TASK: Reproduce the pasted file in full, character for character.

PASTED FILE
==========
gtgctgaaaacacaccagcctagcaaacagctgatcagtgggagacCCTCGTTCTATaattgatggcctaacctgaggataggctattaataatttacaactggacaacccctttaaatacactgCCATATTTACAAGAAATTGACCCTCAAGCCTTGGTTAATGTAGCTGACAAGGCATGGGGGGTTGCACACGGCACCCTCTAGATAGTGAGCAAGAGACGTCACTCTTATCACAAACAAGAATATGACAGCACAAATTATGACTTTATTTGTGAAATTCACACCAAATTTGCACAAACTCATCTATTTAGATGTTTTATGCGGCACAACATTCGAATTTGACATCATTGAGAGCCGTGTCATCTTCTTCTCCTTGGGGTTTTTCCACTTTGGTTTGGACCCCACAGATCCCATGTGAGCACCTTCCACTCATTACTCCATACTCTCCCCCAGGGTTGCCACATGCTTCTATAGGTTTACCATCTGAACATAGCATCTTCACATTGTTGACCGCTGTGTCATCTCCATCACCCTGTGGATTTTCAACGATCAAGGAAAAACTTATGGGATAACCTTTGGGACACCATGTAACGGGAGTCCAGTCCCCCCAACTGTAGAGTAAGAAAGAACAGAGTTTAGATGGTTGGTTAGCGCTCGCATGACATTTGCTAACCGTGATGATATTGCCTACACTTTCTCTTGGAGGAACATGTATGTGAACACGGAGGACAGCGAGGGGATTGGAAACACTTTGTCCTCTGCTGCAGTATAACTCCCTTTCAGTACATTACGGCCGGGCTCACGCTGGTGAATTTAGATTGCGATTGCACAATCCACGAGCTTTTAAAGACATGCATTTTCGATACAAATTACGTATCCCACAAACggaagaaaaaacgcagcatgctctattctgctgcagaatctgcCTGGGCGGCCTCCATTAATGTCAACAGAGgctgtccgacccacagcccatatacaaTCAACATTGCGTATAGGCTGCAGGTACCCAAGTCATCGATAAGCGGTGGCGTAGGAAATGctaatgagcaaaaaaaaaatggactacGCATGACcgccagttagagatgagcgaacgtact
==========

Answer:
gtgctgaaaacacaccagcctagcaaacagctgatcagtgggagacCCTCGTTCTATaattgatggcctaacctgaggataggctattaataatttacaactggacaacccctttaaatacactgCCATATTTACAAGAAATTGACCCTCAAGCCTTGGTTAATGTAGCTGACAAGGCATGGGGGGTTGCACACGGCACCCTCTAGATAGTGAGCAAGAGACGTCACTCTTATCACAAACAAGAATATGACAGCACAAATTATGACTTTATTTGTGAAATTCACACCAAATTTGCACAAACTCATCTATTTAGATGTTTTATGCGGCACAACATTCGAATTTGACATCATTGAGAGCCGTGTCATCTTCTTCTCCTTGGGGTTTTTCCACTTTGGTTTGGACCCCACAGATCCCATGTGAGCACCTTCCACTCATTACTCCATACTCTCCCCCAGGGTTGCCACATGCTTCTATAGGTTTACCATCTGAACATAGCATCTTCACATTGTTGACCGCTGTGTCATCTCCATCACCCTGTGGATTTTCAACGATCAAGGAAAAACTTATGGGATAACCTTTGGGACACCATGTAACGGGAGTCCAGTCCCCCCAACTGTAGAGTAAGAAAGAACAGAGTTTAGATGGTTGGTTAGCGCTCGCATGACATTTGCTAACCGTGATGATATTGCCTACACTTTCTCTTGGAGGAACATGTATGTGAACACGGAGGACAGCGAGGGGATTGGAAACACTTTGTCCTCTGCTGCAGTATAACTCCCTTTCAGTACATTACGGCCGGGCTCACGCTGGTGAATTTAGATTGCGATTGCACAATCCACGAGCTTTTAAAGACATGCATTTTCGATACAAATTACGTATCCCACAAACggaagaaaaaacgcagcatgctctattctgctgcagaatctgcCTGGGCGGCCTCCATTAATGTCAACAGAGgctgtccgacccacagcccatatacaaTCAACATTGCGTATAGGCTGCAGGTACCCAAGTCATCGATAAGCGGTGGCGTAGGAAATGctaatgagcaaaaaaaaaatggactacGCATGACcgccagttagagatgagcgaacgtact